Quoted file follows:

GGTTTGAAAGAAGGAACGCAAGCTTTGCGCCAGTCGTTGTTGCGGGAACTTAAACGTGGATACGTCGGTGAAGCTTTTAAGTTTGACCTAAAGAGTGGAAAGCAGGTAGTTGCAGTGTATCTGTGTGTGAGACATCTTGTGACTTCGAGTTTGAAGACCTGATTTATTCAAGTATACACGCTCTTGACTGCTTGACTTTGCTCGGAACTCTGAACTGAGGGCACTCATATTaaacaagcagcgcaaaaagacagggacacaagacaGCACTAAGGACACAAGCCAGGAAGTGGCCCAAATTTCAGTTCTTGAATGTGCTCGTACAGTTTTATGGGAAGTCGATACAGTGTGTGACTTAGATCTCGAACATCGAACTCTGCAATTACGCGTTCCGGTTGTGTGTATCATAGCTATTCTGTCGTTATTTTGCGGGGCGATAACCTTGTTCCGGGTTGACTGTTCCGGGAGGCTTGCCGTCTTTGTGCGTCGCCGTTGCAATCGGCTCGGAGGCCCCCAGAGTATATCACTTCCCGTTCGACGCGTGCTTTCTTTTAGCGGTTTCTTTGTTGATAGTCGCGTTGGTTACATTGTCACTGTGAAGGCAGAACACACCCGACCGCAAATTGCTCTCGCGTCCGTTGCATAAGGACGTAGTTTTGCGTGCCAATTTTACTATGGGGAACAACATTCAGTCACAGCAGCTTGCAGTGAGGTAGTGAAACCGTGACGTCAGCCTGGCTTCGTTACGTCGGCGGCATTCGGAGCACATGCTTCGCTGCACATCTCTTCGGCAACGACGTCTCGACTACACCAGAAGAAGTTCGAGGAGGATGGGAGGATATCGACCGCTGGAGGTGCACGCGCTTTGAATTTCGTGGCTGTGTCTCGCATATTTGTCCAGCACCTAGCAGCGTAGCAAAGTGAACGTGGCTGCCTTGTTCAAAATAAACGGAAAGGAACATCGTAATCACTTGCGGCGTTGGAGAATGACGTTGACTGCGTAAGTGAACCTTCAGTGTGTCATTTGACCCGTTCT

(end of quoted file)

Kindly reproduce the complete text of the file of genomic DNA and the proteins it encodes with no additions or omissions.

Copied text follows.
GGTTTGAAAGAAGGAACGCAAGCTTTGCGCCAGTCGTTGTTGCGGGAACTTAAACGTGGATACGTCGGTGAAGCTTTTAAGTTTGACCTAAAGAGTGGAAAGCAGGTAGTTGCAGTGTATCTGTGTGTGAGACATCTTGTGACTTCGAGTTTGAAGACCTGATTTATTCAAGTATACACGCTCTTGACTGCTTGACTTTGCTCGGAACTCTGAACTGAGGGCACTCATATTaaacaagcagcgcaaaaagacagggacacaagacaGCACTAAGGACACAAGCCAGGAAGTGGCCCAAATTTCAGTTCTTGAATGTGCTCGTACAGTTTTATGGGAAGTCGATACAGTGTGTGACTTAGATCTCGAACATCGAACTCTGCAATTACGCGTTCCGGTTGTGTGTATCATAGCTATTCTGTCGTTATTTTGCGGGGCGATAACCTTGTTCCGGGTTGACTGTTCCGGGAGGCTTGCCGTCTTTGTGCGTCGCCGTTGCAATCGGCTCGGAGGCCCCCAGAGTATATCACTTCCCGTTCGACGCGTGCTTTCTTTTAGCGGTTTCTTTGTTGATAGTCGCGTTGGTTACATTGTCACTGTGAAGGCAGAACACACCCGACCGCAAATTGCTCTCGCGTCCGTTGCATAAGGACGTAGTTTTGCGTGCCAATTTTACTATGGGGAACAACATTCAGTCACAGCAGCTTGCAGTGAGGTAGTGAAACCGTGACGTCAGCCTGGCTTCGTTACGTCGGCGGCATTCGGAGCACATGCTTCGCTGCACATCTCTTCGGCAACGACGTCTCGACTACACCAGAAGAAGTTCGAGGAGGATGGGAGGATATCGACCGCTGGAGGTGCACGCGCTTTGAATTTCGTGGCTGTGTCTCGCATATTTGTCCAGCACCTAGCAGCGTAGCAAAGTGAACGTGGCTGCCTTGTTCAAAATAAACGGAAAGGAACATCGTAATCACTTGCGGCGTTGGAGAATGACGTTGACTGCGTAAGTGAACCTTCAGTGTGTCATTTGACCCGTTCT